- Many cereals have begun to market the amount of protein they contain – like Cheerios Protein cereal. Yet the FDA has also acknowledged that cereals may contain protein from animal matter from the manufacturing process from insects and even rats as well.
- There’s also the fact that some breakfast cereals can actually be “over-fortified.” Nearly two-dozen brands in a 2014 survey of cereals showed higher than safe levels of zinc, niacin and vitamin A.
- Because of this, consumers are beginning to rediscover hot cereals. Although just 10% of the cereal industry, sales growth in this category has been steadily upward. Sales reached $1.4 billion in 2014, an increase of 6% from 2012-14. Mintel expects an increase of 11% by the year 2019 in this category.
For the cereal industry, it’s all about perception. When a cereal is perceived to be healthy, then it typically does better in sales. When it is perceived as a cheap sugar high or has very little to offer nutritionally, then sales are going to lag. What we are seeing here is the same trends that other industries selling sugar-sweetened products are experiencing: a focus on personal health, especially when it comes to children right now. Parents are looking to control their weight and they don’t want their children to be in the same situation they were while growing up. This means buying healthy cereals, hot cereals… or no cereal at all.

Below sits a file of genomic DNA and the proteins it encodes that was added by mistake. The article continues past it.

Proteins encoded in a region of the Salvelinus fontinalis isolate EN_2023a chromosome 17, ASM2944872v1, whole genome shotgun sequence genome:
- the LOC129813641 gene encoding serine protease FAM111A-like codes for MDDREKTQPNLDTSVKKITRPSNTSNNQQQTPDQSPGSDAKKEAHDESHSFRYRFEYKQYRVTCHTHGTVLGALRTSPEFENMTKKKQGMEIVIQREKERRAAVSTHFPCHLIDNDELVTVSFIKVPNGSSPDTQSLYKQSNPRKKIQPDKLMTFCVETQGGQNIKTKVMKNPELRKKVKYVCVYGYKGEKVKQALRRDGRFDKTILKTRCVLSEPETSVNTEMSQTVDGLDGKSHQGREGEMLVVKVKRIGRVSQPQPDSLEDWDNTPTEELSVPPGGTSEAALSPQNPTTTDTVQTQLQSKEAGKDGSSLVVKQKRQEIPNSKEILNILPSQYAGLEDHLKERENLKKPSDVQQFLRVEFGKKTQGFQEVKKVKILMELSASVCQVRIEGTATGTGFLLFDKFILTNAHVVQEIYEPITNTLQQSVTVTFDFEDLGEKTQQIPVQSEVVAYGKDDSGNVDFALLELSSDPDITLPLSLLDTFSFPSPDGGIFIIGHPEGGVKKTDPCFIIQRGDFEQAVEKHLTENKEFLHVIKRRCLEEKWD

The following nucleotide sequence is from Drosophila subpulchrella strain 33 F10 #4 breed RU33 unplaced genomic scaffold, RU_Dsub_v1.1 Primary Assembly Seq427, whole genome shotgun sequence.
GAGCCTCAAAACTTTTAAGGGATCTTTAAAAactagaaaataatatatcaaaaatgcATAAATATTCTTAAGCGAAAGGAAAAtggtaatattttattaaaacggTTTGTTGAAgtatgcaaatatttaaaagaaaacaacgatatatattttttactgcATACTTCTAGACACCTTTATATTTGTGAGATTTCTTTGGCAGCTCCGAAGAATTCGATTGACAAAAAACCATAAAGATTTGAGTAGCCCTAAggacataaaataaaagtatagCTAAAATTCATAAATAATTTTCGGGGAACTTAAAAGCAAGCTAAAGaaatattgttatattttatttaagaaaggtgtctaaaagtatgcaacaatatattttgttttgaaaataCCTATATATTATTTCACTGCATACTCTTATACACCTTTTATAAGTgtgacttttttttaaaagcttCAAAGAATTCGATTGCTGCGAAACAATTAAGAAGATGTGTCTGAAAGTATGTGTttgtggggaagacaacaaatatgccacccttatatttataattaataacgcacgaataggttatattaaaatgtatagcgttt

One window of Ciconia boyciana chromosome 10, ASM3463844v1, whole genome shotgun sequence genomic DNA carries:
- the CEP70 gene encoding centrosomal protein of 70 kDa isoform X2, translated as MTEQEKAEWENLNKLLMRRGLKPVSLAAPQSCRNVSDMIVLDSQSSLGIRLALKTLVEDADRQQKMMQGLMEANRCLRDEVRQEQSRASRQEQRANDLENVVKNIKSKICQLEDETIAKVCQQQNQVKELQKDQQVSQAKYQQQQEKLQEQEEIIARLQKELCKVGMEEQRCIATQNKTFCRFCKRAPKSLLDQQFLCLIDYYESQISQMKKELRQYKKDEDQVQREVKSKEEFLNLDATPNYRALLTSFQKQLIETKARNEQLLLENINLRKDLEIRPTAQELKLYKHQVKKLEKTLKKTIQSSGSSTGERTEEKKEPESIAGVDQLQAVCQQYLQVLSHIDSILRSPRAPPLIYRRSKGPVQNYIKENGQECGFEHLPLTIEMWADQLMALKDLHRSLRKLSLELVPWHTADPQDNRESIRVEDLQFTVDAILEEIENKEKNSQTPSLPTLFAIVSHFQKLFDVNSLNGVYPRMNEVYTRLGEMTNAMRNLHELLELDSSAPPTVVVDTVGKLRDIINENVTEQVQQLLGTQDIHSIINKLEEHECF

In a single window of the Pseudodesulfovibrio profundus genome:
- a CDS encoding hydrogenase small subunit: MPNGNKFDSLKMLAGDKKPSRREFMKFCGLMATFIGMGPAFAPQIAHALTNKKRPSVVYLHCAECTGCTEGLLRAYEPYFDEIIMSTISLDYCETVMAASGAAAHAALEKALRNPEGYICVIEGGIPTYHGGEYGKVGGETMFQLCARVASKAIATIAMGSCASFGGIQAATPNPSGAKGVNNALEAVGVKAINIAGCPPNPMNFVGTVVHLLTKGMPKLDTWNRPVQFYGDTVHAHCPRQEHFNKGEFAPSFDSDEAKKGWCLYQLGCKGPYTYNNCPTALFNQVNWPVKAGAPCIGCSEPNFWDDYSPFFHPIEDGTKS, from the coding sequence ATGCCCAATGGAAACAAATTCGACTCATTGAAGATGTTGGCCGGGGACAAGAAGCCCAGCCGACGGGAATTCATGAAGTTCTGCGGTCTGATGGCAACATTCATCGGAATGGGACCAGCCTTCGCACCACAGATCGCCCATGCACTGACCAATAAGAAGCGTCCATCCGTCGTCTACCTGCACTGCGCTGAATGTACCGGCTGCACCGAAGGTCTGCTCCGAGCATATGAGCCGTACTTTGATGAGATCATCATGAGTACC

How Marketing Can Change Everything in the Cereal Industry
- According to Prepared Foods, PepsiCo’s sales increased 1% due to its Quaker line, which the company marketed as a filling, energy-providing breakfast food through its “Quaker Up” campaign.
- Category leader Kellogg’s overall sales declined 5% in the 52-week period ending May 18, 2014, but made gains with its Special K brand, which positioned itself as a late night indulgence as well as a breakfast food.